The supply chain is playing with the soft golden dumpling everyone wants

Dart is one of a family of interactive dumplings from toy maker WowWee that hit stores in mid-July. They’re basically what the name suggests: squeezable but inedible dumplings big enough to fit in the palm of your hand.

And they are increasingly difficult to find. As with everything, blame the supply chain.

“It’s like ** tshow,” said Michael Yanofsky, the company’s managing director of sales. “It is not just the port robbery, it is the labor shortage and reinforcements along the transportation network that has been a struggle to get the toys to the retailers.”

“Our bet is made for Black Friday,” Yanofsky said. “Whatever meatball inventory is in it and we hope it all hits store shelves. There is no chance of getting more unless we put them on airplanes.”

WowWee is trying to get around serious supply chain problems to ensure it has enough overall inventory of its dumplings to meet strong demand through Christmas. Meatballs, like most toys sold in the United States, are made in China.

Sold

The first four in the lineup are called “Doe”, “Dip”, “Dee” and “Dot”. They each speak a strange “Squish-Pop” language and laugh and laugh. His cheeks change color and the top of his head is illuminated with a color code that matches his current “mood”: energetic, happy, silly. Then came “Mel the Marshamallow”, “Peace the Peach” and “Coco the Cotton Candy Cloud”.

Mel the Marshmallow from WowWee.
But it’s Dart, the golden dumpling that flaunts 24-karat gold glasses, which everyone desperately wants. It sold out in Amazon (AMZN) where WowWee released it in late September. Dart has been showing up in eBay (EBAY)twice the retail price.

Its popularity even caught the attention of MyBookie.com, an offshore gaming site, which this month was taking bets on whether the little soft golden dumpling would sell out on Amazon before Black Friday.

Hitting all the trends

The $ 15 dumpling toy is popular because it’s affecting some mainstream trends in toys right now, said Marissa Silva, editor-in-chief of The Toy Insider, a toy news and reviews website.

She said kids are obsessed with collecting cute little toys that come in small packages, as evidenced by the Shopkins mania.

“The dumplings are a bit bigger but collectible,” Silva said. “They are also affordable and not too complicated for children to understand.”

Plus, the squishy, ​​squishy texture of the dumpling and the popping of its body also plays smartly in today’s bubble pop toy craze.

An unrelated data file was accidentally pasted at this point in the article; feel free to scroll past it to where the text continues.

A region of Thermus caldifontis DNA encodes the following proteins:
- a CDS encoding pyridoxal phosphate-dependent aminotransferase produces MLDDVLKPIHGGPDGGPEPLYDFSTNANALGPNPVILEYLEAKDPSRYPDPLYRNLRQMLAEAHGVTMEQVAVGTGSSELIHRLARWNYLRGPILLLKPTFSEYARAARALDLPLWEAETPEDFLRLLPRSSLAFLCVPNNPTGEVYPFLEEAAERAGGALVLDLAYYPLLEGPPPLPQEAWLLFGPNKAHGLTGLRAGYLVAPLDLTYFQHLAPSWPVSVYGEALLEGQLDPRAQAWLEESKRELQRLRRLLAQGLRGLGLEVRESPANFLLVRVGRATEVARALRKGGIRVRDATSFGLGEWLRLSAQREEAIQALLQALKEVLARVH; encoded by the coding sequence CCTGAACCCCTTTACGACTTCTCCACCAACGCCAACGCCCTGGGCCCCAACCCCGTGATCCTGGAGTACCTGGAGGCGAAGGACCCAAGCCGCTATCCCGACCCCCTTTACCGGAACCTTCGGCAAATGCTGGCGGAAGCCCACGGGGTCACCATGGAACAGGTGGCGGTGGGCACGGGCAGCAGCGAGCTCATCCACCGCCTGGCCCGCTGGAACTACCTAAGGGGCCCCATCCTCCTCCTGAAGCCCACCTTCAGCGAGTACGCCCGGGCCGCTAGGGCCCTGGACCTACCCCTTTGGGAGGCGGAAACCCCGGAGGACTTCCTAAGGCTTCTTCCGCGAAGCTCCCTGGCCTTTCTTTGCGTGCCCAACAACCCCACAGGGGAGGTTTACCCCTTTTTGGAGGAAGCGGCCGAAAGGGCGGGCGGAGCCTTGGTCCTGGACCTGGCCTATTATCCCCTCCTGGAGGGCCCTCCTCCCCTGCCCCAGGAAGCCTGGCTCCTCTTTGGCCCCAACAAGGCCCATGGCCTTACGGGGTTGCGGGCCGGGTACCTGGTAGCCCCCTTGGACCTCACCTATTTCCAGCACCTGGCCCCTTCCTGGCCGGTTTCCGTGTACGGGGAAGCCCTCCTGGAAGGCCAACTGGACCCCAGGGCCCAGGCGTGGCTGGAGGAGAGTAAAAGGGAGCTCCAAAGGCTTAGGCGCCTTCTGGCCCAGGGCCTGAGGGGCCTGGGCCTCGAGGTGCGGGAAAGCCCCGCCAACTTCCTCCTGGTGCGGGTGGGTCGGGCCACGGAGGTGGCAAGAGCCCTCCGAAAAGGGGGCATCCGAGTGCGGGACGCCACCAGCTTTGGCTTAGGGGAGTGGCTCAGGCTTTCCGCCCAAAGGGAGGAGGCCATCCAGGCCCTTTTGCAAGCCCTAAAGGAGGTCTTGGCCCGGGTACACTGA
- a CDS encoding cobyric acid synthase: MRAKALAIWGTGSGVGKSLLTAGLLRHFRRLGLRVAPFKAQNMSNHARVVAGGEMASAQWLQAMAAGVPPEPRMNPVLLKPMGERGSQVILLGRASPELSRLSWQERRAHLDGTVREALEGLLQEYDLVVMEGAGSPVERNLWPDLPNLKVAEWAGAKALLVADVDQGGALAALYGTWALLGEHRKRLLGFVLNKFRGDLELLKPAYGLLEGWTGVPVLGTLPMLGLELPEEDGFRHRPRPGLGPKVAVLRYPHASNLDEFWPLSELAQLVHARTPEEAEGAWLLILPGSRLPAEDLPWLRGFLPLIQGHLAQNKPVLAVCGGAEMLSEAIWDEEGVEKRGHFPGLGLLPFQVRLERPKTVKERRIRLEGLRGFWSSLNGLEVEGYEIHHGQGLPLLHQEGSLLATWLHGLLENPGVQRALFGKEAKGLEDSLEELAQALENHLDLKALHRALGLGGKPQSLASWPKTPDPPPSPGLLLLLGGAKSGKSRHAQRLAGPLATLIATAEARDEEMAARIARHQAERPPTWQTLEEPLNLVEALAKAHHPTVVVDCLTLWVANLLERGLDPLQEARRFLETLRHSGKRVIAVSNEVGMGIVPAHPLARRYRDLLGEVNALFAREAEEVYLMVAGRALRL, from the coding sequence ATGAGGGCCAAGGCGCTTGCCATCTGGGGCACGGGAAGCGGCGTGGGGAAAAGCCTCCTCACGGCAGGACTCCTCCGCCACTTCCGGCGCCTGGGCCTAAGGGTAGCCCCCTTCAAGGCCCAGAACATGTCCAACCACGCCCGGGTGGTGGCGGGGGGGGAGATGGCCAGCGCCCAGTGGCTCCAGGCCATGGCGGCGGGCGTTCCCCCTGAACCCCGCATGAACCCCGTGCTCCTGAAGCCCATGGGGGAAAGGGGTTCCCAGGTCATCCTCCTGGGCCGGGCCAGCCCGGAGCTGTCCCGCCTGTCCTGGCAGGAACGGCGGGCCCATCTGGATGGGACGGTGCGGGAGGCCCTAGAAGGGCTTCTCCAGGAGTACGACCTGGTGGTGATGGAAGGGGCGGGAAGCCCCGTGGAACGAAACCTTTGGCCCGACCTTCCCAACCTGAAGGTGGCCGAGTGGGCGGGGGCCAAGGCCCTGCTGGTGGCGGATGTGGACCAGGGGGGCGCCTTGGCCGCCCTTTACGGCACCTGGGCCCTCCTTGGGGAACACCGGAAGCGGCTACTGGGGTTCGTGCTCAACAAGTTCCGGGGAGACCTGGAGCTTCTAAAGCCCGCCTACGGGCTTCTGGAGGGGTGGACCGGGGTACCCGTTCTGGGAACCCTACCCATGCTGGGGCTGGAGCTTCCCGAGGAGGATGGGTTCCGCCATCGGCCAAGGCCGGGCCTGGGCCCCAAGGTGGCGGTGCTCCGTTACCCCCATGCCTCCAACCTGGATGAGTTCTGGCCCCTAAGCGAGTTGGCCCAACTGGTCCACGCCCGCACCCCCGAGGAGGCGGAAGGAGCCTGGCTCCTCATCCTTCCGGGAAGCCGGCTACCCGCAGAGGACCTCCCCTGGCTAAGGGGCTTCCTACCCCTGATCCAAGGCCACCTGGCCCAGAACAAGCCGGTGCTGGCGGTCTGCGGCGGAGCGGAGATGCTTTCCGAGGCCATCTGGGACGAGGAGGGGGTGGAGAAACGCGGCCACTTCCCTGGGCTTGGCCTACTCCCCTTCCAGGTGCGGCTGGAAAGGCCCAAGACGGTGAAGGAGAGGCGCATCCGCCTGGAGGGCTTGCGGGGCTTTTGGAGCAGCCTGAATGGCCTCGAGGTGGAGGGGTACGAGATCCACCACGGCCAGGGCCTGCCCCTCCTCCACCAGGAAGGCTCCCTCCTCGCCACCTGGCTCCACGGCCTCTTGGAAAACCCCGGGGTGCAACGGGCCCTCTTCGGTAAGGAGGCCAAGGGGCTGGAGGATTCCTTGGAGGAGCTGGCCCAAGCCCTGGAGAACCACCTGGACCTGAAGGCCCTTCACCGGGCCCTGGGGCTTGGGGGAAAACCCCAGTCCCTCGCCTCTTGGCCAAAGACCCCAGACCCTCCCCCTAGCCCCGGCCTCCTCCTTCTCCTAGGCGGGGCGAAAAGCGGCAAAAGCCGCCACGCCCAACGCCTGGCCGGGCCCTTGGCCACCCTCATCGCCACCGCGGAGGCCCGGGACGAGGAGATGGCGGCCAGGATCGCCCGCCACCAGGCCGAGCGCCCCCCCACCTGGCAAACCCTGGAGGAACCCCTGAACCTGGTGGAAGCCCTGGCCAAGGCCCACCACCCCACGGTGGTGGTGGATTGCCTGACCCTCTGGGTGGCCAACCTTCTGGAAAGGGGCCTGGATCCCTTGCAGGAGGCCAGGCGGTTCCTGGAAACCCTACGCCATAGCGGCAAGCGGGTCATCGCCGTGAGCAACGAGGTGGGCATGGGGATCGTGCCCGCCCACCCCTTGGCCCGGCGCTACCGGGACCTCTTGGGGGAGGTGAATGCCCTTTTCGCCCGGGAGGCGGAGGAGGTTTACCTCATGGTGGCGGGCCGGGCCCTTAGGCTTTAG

There is another attraction: gastronomic inspiration.

WowWee released their My Squishy Little Dumplings toys in July.

“Food-themed toys continue to be a very popular trend. We’ve seen this with Shopkins and Mini Brands,” said Jim Silver, a toy industry expert and CEO of Toys, Tots, Pets & More, a site industry review website. Mini Brands are small, scaled-down versions of popular consumer products like a can of Spam or a bottle of Dove Body Wash that come hidden in little pouches. “

“These food-inspired toys are also super easy for kids to have fun on social media,” Silver said.

The soft dumplings are the brainchild of Sydney Wiseman, vice president of brand development and creative strategy at WowWee. He came up with the idea 18 months ago. “I wanted to make a toy based on a dumpling for a long time,” he said. And I wanted the dumpling characters to be in a band. That look is infused into their looks and the accessories they wear.

More come

WowWee announced in August a partnership with Nickelodeon to produce animated digital music videos featuring the squishy characters of a band.

Wiseman is delighted with the popularity of meatballs in general, and especially Dart’s, of which WowWee only produced 100,000 pieces as a very limited character. He said Dart has a special meaning to the WowWee team. “It is named after a dear friend of ours on WowWee, Art Janis, who recently passed away,” he said.

There is still a chance to score Dart after Black Friday. WowWee will release a two-pack with the gold dumpling and a rose gold dumpling on November 30 on Amazon.

Reference-www.cnn.com

Related Posts

Leave a Reply

Your email address will not be published. Required fields are marked *